I’m cracking up
Yes, back to helping Kenton in expanding the reference section on his website…anyone? Please, anyone? He is being sincere and I am goofing around…sorry.
Nice and condensed reference Kenton. I also like your 'visual inspection of concrete"
Yep, I’m a big fan of Harry Audell’s book. It keeps things fairly simple and provides a good way for people to understand the forces that cause cracks.
We might need to crack down on you, young man!
You know, I posted this subject in absolute sincerity. Joseph is the only one able to lash a leash on the temptation to spout jokes about cracks. Even I am guilty.
It took me some time to put together that article Analyzing Cracks on my website. I’m expanding the reference section on my website hoping that internet searches related to inspection topics covered in my reference section will bring inspectors to my website who don’t yet know about the InterNACHI Narrative Library. Other than my posts, they don’t have any good way to discover it.
I’m also working with a couple of inspection software manufacturers to produce a new feature especially important to newer inspectors.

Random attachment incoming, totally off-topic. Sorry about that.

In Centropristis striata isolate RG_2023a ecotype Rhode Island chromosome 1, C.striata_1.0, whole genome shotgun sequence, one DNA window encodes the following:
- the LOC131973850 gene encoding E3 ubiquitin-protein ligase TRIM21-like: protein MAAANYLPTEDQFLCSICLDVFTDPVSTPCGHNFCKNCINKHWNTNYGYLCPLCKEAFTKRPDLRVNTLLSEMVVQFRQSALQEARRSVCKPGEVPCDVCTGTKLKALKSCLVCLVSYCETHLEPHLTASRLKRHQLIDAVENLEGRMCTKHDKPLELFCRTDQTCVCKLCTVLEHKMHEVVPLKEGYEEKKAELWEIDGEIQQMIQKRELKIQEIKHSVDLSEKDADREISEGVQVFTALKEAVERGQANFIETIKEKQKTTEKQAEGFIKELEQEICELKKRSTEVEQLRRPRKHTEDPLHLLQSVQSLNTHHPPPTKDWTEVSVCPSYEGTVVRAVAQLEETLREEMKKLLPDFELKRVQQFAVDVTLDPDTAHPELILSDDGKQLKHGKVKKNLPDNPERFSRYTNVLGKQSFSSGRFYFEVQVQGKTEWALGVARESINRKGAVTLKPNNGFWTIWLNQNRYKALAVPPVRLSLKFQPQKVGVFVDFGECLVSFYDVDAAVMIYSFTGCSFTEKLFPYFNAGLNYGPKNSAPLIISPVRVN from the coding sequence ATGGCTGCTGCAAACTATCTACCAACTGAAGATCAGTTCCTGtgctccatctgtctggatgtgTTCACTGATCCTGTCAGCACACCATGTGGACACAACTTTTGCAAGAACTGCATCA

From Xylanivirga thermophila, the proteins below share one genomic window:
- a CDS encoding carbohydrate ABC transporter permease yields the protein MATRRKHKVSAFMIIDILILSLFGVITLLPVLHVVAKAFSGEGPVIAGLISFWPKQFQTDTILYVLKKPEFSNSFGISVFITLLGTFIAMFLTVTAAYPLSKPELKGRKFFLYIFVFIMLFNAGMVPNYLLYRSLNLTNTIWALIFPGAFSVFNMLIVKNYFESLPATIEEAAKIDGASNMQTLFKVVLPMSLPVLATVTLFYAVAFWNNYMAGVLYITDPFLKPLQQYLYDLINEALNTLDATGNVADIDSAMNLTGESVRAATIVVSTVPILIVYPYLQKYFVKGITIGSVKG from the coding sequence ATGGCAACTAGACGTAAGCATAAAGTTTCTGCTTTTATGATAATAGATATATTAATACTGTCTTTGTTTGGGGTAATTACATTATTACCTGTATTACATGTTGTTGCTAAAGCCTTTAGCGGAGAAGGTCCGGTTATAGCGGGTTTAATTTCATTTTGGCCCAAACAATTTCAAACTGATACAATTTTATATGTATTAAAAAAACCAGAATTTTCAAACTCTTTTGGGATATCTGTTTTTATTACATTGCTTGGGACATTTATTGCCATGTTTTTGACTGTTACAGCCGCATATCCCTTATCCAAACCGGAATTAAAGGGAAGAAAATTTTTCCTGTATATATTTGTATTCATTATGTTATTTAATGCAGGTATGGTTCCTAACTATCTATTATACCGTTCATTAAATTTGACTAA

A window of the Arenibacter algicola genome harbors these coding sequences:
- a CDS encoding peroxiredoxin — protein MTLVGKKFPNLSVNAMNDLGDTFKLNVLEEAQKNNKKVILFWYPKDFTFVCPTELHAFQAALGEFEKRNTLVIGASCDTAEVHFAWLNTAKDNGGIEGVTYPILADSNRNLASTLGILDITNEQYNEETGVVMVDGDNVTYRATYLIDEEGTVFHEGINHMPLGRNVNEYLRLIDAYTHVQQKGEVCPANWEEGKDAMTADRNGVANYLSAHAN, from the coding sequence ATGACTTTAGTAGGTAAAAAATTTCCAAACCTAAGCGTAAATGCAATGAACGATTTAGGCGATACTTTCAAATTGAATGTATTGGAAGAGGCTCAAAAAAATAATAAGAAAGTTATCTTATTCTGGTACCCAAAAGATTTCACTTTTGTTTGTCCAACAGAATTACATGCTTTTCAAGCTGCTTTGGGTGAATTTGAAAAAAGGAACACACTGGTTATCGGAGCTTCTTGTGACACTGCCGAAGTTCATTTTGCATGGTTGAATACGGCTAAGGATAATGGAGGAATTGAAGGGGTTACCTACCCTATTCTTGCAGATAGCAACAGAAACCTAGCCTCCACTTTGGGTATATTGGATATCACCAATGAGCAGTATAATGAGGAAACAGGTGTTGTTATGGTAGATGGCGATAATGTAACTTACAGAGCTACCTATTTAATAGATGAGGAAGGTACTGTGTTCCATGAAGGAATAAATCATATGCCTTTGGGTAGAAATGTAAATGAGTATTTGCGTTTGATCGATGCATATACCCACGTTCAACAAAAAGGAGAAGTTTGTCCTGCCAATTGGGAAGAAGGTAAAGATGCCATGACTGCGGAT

Based on my experience the As Built Line (ABL) in that reference book is a nice to know, but rarely known or available. Foundations and slabs routinely are out of level or plumb. So when I have to look at a structural issue your basically putting a puzzle together with pieces missing and in some cased multiple unrelated structural issues can be found in one house. This is like two or more puzzles mixed together with pieces missing. With 35 years as a structural engineer and 25 years doing home inspections identifying the cause of foundation and wall cracks can be difficult. One piece of advice is most basement floor slabs are poured independent of the perimeter foundation. Cracks due to movement in the floor slab can be and often are not related to cracks found due to movement in the exterior foundation walls. One tip I can give is 90% of the time a diagonal drywall crack over a door or window almost always points in the direct where the floor or foundation has move down. But the best tool I have is to do a floor elevation survey of the basement floor slab combined with a floor elevation survey of the first floor of the house. Looking at all the cracks and crack patterns from a 30,000 foot view often tells more than looking at individual cracks. Last point I want to make is when looking for puzzle pieces don’t be too quick to say you know the whole picture. Start with knowing the basics of concrete and soils, then learn as much as you can from more experienced inspectors and engineers that specialize in building inspections.